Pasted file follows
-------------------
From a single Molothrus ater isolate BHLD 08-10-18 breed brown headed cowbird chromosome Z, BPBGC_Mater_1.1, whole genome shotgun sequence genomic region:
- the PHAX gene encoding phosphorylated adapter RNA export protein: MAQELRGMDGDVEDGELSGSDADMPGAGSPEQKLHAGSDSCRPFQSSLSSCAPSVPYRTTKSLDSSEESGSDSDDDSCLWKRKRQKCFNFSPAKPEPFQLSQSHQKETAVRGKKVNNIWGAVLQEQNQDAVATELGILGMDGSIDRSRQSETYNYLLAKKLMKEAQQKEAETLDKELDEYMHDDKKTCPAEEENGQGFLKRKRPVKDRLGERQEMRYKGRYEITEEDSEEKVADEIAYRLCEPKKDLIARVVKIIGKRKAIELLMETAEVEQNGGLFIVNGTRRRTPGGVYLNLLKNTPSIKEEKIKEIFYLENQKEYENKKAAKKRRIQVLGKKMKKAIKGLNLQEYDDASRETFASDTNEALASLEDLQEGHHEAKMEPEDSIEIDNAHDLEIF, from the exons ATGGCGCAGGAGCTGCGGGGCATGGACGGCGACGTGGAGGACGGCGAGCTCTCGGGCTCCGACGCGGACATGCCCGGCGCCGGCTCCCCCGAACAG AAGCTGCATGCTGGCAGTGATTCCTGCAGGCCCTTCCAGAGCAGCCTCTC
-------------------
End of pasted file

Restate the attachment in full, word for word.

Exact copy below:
From a single Molothrus ater isolate BHLD 08-10-18 breed brown headed cowbird chromosome Z, BPBGC_Mater_1.1, whole genome shotgun sequence genomic region:
- the PHAX gene encoding phosphorylated adapter RNA export protein: MAQELRGMDGDVEDGELSGSDADMPGAGSPEQKLHAGSDSCRPFQSSLSSCAPSVPYRTTKSLDSSEESGSDSDDDSCLWKRKRQKCFNFSPAKPEPFQLSQSHQKETAVRGKKVNNIWGAVLQEQNQDAVATELGILGMDGSIDRSRQSETYNYLLAKKLMKEAQQKEAETLDKELDEYMHDDKKTCPAEEENGQGFLKRKRPVKDRLGERQEMRYKGRYEITEEDSEEKVADEIAYRLCEPKKDLIARVVKIIGKRKAIELLMETAEVEQNGGLFIVNGTRRRTPGGVYLNLLKNTPSIKEEKIKEIFYLENQKEYENKKAAKKRRIQVLGKKMKKAIKGLNLQEYDDASRETFASDTNEALASLEDLQEGHHEAKMEPEDSIEIDNAHDLEIF, from the exons ATGGCGCAGGAGCTGCGGGGCATGGACGGCGACGTGGAGGACGGCGAGCTCTCGGGCTCCGACGCGGACATGCCCGGCGCCGGCTCCCCCGAACAG AAGCTGCATGCTGGCAGTGATTCCTGCAGGCCCTTCCAGAGCAGCCTCTC